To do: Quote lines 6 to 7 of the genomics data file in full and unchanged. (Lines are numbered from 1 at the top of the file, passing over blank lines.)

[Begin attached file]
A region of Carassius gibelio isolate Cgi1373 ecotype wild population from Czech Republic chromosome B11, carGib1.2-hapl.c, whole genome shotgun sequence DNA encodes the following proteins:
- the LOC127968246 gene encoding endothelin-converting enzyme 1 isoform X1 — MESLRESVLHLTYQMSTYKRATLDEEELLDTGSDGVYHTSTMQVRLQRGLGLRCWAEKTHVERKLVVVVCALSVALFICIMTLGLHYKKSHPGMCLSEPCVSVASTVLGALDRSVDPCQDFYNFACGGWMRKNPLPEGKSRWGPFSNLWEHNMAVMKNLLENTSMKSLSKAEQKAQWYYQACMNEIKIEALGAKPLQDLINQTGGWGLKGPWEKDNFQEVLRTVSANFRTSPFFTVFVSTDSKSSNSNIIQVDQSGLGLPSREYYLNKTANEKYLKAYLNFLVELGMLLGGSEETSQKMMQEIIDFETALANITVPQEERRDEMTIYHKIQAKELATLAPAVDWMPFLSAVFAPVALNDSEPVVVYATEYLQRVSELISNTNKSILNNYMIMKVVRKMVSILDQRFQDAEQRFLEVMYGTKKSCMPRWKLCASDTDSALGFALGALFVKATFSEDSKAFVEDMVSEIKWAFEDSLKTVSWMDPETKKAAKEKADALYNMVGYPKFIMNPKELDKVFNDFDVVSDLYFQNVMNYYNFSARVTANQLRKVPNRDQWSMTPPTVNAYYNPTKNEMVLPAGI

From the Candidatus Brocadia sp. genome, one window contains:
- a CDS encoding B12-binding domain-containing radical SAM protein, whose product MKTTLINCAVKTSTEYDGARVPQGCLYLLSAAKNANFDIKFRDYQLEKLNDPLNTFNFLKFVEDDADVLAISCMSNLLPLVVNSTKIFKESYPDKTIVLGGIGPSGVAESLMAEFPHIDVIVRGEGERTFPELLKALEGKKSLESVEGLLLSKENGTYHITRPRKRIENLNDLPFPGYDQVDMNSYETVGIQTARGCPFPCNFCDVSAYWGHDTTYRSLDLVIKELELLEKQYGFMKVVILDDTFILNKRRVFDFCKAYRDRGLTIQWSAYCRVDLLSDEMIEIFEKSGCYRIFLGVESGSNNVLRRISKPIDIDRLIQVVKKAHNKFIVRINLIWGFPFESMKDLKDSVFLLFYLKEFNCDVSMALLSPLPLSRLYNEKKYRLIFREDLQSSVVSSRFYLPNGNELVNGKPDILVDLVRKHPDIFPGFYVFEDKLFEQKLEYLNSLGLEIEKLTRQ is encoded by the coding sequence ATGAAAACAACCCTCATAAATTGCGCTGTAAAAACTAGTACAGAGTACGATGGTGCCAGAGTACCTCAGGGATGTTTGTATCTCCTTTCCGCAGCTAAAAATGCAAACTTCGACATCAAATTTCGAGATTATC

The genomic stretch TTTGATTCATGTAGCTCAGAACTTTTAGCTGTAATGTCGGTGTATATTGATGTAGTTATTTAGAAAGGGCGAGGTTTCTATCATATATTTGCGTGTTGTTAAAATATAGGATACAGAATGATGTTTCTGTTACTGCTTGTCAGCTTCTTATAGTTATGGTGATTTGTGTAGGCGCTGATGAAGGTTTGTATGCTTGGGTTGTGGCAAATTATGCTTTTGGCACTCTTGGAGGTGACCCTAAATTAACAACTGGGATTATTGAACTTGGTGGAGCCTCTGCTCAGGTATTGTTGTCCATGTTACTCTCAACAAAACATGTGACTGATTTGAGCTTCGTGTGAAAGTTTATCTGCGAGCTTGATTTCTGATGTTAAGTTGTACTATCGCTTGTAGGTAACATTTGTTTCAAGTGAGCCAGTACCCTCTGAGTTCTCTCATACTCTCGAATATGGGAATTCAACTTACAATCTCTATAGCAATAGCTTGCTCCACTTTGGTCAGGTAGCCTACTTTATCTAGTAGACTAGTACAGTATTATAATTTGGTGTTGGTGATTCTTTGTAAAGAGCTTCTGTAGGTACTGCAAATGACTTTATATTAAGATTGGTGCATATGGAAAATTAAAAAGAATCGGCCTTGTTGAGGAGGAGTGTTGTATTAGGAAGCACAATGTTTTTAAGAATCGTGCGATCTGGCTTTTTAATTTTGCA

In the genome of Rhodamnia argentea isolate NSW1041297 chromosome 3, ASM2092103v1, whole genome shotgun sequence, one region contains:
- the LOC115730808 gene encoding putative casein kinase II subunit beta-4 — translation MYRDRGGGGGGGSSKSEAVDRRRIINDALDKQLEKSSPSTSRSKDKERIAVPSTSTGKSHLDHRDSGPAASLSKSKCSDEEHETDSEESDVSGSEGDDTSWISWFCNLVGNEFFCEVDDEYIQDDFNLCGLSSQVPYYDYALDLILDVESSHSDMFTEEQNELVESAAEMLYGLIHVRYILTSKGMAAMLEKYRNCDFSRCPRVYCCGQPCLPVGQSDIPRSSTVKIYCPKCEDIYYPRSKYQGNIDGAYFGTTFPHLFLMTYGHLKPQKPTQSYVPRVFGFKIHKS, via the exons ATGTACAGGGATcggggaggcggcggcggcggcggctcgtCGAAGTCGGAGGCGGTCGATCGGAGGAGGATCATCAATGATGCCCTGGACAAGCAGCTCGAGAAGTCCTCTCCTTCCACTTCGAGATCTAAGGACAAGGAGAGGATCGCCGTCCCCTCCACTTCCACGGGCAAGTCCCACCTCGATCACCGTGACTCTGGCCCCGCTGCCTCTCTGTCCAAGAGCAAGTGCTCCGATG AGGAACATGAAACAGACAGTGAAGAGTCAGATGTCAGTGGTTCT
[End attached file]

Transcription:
In the genome of Rhodamnia argentea isolate NSW1041297 chromosome 3, ASM2092103v1, whole genome shotgun sequence, one region contains:
- the LOC115730808 gene encoding putative casein kinase II subunit beta-4 — translation MYRDRGGGGGGGSSKSEAVDRRRIINDALDKQLEKSSPSTSRSKDKERIAVPSTSTGKSHLDHRDSGPAASLSKSKCSDEEHETDSEESDVSGSEGDDTSWISWFCNLVGNEFFCEVDDEYIQDDFNLCGLSSQVPYYDYALDLILDVESSHSDMFTEEQNELVESAAEMLYGLIHVRYILTSKGMAAMLEKYRNCDFSRCPRVYCCGQPCLPVGQSDIPRSSTVKIYCPKCEDIYYPRSKYQGNIDGAYFGTTFPHLFLMTYGHLKPQKPTQSYVPRVFGFKIHKS, via the exons ATGTACAGGGATcggggaggcggcggcggcggcggctcgtCGAAGTCGGAGGCGGTCGATCGGAGGAGGATCATCAATGATGCCCTGGACAAGCAGCTCGAGAAGTCCTCTCCTTCCACTTCGAGATCTAAGGACAAGGAGAGGATCGCCGTCCCCTCCACTTCCACGGGCAAGTCCCACCTCGATCACCGTGACTCTGGCCCCGCTGCCTCTCTGTCCAAGAGCAAGTGCTCCGATG AGGAACATGAAACAGACAGTGAAGAGTCAGATGTCAGTGGTTCT